Emerging playwright aims to turn a break-up into a break-out hit

By Steve Gow

When ‘Til Death Do Us Part finally makes its premiere at the Neptune Theatre on May 25, it will mark the end of the play’s two year delay getting to the stage due to the pandemic.

But the truth is, Halifax-based playwright Katerina Bakolias has been waiting even longer than that to see her on-stage comedy come to life.

“It had a final version two years ago when we were going to get it up, but I actually started writing it in 2014,” remembers Bakolias. “(And) it started from a very different place.”

Produced by Kick at the Dark Theatre Company, 'Til Death Do Us Part is a playful, queer-centred comedy that follows a couple who check into a small town hotel ahead of their wedding, only to find that there is a dead stranger in their bed the following day.

Instead of reporting the mysterious, grim discovery, the pair decide to hide the body and carry on with the wedding preparations, even as the dark secret begins to eat away at the would-be newlyweds’ seemingly perfect relationship.

“(The idea) came from a break-up and it was that big, serious, major heartbreak in my life, so I had a lot of feelings about love and a lot of revelations about sex, and marriage, and relationships,” says Bakolias. “So, of course I was like, I’ll write about it and it will be a brilliant piece of art!”

While Bakolias admits writing ‘Til Death Do Us Part was a cathartic experience, the original draft was quite different — involving several couples, and it was much darker and dramatic.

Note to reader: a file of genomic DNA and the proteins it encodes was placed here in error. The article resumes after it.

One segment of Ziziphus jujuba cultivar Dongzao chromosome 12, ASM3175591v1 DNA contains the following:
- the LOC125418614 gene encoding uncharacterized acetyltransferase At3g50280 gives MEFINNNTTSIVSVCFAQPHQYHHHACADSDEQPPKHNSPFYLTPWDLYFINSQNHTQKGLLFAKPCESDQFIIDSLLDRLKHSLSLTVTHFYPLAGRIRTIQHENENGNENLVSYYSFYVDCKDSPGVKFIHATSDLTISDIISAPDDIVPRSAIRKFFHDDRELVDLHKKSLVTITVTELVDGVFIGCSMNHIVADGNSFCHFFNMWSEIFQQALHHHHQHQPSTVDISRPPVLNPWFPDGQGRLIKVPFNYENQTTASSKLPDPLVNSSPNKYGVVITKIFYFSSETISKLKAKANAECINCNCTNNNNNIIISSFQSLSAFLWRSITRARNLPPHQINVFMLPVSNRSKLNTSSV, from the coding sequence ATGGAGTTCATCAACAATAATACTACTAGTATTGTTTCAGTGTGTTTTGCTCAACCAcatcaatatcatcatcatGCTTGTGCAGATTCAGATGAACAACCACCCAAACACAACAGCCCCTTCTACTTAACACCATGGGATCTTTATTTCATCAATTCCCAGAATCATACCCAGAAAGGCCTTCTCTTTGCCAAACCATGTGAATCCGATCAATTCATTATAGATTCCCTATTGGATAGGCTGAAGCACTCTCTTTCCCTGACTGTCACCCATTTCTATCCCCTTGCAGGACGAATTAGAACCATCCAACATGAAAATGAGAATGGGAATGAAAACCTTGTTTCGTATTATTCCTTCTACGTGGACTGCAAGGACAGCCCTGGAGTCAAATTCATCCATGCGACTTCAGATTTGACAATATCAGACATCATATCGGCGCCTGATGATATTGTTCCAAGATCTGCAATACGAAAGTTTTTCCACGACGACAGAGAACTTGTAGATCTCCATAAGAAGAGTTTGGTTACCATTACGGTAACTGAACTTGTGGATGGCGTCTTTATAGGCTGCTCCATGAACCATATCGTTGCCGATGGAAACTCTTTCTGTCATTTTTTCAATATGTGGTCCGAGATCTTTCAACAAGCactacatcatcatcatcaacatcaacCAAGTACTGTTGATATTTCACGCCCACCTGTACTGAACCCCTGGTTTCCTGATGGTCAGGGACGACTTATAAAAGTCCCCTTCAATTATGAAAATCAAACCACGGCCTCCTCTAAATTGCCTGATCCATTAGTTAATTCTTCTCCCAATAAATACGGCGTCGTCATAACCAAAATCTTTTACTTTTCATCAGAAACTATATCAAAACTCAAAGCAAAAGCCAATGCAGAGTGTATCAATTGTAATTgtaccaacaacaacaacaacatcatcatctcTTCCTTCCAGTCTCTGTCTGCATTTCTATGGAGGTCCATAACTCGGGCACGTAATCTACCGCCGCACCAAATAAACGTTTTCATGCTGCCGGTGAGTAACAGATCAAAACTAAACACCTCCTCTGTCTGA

“I was lucky,” says the Dalhousie University Fountain School of Performing Arts graduate. “I had some other more experienced theatre folks in my life who read drafts of that version and (said), ‘I think you should focus on this one (couple) — this is the one that seems like you are having the most fun with.'”

As a result, the play went through a journey of revisions before finding its way to the version that will be making its debut on Neptune Theatre’s Scotiabank Stage.

In fact, since Bakolias first put pen to paper on that first draft eight years ago, the young playwright has had an impressive creative journey herself.

From appearing as an actor in such stage productions as Neptune Theatre’s Peter Pan or in television shows like Diggstown, to writing short films and the acclaimed play, ReTaled (which premiered at the Halifax Fringe Festival in 2017), Bakolias has earned awards and gained a respectable reputation as one of Halifax’s most talented rising artists over a relatively short period of time.

“I’ve been writing stories for a long time, and it was this show and that break-up that kind of propelled me into writing something for the stage,” admits Bakolias, crediting Kick at the Dark Theatre Company for helping her to discover her true creative self.

She says that relationship formed organically when, soon after she finished university, Kick at the Dark’s Andrew Chandler approached her.

“Basically since then, we’ve just continued to work together,” says Bakolias, who eventually pitched ‘Til Death Do Us Part to the theatre company’s artistic producer. “It just seemed like a natural progression to sort of want to get this up on its feet that I would give it to somebody that I trusted personally and professionally — and he was very excited to really pull it all together.”

On stage from May 24 to 29, ‘Til Death Do Us Part not only promises to mark a big jump in the Bakolias’s already-accomplished career, but it will hopefully also bring some closure to the young playwright’s near-decade old break-up.

“So far, it’s just exceeded everything that I had expected from it,” says Bakolias. “Having just an amazing team behind it and everyone just adding their own creative touches is really just elevating well beyond what I thought the show was capable of — so it’s really exciting.”

For more information on ‘Til Death Do Us Part, visit the website.

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